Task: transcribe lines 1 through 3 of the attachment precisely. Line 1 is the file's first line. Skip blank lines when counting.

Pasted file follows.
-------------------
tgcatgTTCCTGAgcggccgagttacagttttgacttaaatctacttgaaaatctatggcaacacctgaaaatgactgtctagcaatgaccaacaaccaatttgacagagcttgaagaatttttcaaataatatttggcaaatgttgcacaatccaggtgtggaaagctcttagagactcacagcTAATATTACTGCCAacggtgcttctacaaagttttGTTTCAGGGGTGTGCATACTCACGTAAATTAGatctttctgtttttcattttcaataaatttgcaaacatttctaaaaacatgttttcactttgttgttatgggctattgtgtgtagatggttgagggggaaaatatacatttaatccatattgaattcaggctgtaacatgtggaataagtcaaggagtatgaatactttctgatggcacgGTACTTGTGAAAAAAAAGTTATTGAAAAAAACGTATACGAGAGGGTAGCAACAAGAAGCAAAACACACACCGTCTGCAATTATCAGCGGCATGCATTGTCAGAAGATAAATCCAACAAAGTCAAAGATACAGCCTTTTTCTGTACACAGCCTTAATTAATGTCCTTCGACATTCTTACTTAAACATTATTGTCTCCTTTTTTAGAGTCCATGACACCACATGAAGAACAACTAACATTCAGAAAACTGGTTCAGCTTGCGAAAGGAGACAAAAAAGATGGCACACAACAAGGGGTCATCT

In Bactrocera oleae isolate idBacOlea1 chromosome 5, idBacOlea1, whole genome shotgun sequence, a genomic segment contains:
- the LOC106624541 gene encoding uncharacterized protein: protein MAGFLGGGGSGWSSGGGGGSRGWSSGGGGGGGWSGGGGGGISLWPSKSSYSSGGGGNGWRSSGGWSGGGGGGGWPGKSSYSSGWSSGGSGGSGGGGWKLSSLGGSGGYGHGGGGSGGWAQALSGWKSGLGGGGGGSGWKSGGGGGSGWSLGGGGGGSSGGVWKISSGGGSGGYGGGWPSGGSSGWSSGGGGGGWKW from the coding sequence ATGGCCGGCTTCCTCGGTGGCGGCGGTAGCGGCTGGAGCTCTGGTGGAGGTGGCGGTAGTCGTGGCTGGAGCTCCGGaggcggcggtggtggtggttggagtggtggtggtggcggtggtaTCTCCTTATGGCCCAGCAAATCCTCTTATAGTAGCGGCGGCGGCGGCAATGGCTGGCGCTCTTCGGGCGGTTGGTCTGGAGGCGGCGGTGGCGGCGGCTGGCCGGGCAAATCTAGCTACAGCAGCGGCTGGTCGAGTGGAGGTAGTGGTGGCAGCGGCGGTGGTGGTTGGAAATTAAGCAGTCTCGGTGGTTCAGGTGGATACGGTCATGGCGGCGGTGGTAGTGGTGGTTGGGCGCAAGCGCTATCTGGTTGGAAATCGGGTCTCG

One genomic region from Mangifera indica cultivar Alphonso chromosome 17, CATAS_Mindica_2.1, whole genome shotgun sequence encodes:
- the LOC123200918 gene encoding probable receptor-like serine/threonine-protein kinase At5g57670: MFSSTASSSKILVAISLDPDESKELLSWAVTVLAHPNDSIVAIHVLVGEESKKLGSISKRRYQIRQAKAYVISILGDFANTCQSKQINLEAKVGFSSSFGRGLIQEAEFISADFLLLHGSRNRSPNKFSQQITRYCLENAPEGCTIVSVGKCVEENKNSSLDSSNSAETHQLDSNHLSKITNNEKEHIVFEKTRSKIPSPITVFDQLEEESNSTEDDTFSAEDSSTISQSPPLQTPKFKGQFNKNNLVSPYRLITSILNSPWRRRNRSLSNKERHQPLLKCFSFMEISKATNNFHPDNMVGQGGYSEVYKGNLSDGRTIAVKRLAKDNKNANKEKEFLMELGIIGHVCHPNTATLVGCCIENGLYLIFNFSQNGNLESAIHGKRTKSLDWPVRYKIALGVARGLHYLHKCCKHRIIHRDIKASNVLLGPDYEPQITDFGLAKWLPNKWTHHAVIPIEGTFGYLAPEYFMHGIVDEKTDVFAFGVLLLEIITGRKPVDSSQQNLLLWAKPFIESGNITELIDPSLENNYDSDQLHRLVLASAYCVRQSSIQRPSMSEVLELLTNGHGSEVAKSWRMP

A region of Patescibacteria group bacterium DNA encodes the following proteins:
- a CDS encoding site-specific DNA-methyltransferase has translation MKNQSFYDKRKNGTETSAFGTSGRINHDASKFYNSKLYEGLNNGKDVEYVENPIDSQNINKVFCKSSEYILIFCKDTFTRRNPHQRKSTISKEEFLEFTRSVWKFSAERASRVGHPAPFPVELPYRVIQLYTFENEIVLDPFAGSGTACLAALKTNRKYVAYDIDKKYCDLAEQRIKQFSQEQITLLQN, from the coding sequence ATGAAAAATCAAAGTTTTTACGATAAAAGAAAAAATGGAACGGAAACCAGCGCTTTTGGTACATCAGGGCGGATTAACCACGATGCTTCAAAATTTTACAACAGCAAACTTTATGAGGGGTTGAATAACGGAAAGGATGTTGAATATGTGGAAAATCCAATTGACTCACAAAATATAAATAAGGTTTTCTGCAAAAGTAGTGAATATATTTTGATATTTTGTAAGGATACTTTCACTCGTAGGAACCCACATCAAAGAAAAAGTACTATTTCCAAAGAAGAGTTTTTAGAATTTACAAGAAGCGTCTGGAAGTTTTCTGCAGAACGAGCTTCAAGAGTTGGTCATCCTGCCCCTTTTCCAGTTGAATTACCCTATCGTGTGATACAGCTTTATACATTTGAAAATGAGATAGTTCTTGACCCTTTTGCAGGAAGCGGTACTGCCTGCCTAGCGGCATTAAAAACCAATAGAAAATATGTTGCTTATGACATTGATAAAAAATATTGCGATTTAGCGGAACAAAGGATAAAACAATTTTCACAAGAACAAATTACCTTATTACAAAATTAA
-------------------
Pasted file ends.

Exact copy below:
tgcatgTTCCTGAgcggccgagttacagttttgacttaaatctacttgaaaatctatggcaacacctgaaaatgactgtctagcaatgaccaacaaccaatttgacagagcttgaagaatttttcaaataatatttggcaaatgttgcacaatccaggtgtggaaagctcttagagactcacagcTAATATTACTGCCAacggtgcttctacaaagttttGTTTCAGGGGTGTGCATACTCACGTAAATTAGatctttctgtttttcattttcaataaatttgcaaacatttctaaaaacatgttttcactttgttgttatgggctattgtgtgtagatggttgagggggaaaatatacatttaatccatattgaattcaggctgtaacatgtggaataagtcaaggagtatgaatactttctgatggcacgGTACTTGTGAAAAAAAAGTTATTGAAAAAAACGTATACGAGAGGGTAGCAACAAGAAGCAAAACACACACCGTCTGCAATTATCAGCGGCATGCATTGTCAGAAGATAAATCCAACAAAGTCAAAGATACAGCCTTTTTCTGTACACAGCCTTAATTAATGTCCTTCGACATTCTTACTTAAACATTATTGTCTCCTTTTTTAGAGTCCATGACACCACATGAAGAACAACTAACATTCAGAAAACTGGTTCAGCTTGCGAAAGGAGACAAAAAAGATGGCACACAACAAGGGGTCATCT

In Bactrocera oleae isolate idBacOlea1 chromosome 5, idBacOlea1, whole genome shotgun sequence, a genomic segment contains:
- the LOC106624541 gene encoding uncharacterized protein: protein MAGFLGGGGSGWSSGGGGGSRGWSSGGGGGGGWSGGGGGGISLWPSKSSYSSGGGGNGWRSSGGWSGGGGGGGWPGKSSYSSGWSSGGSGGSGGGGWKLSSLGGSGGYGHGGGGSGGWAQALSGWKSGLGGGGGGSGWKSGGGGGSGWSLGGGGGGSSGGVWKISSGGGSGGYGGGWPSGGSSGWSSGGGGGGWKW from the coding sequence ATGGCCGGCTTCCTCGGTGGCGGCGGTAGCGGCTGGAGCTCTGGTGGAGGTGGCGGTAGTCGTGGCTGGAGCTCCGGaggcggcggtggtggtggttggagtggtggtggtggcggtggtaTCTCCTTATGGCCCAGCAAATCCTCTTATAGTAGCGGCGGCGGCGGCAATGGCTGGCGCTCTTCGGGCGGTTGGTCTGGAGGCGGCGGTGGCGGCGGCTGGCCGGGCAAATCTAGCTACAGCAGCGGCTGGTCGAGTGGAGGTAGTGGTGGCAGCGGCGGTGGTGGTTGGAAATTAAGCAGTCTCGGTGGTTCAGGTGGATACGGTCATGGCGGCGGTGGTAGTGGTGGTTGGGCGCAAGCGCTATCTGGTTGGAAATCGGGTCTCG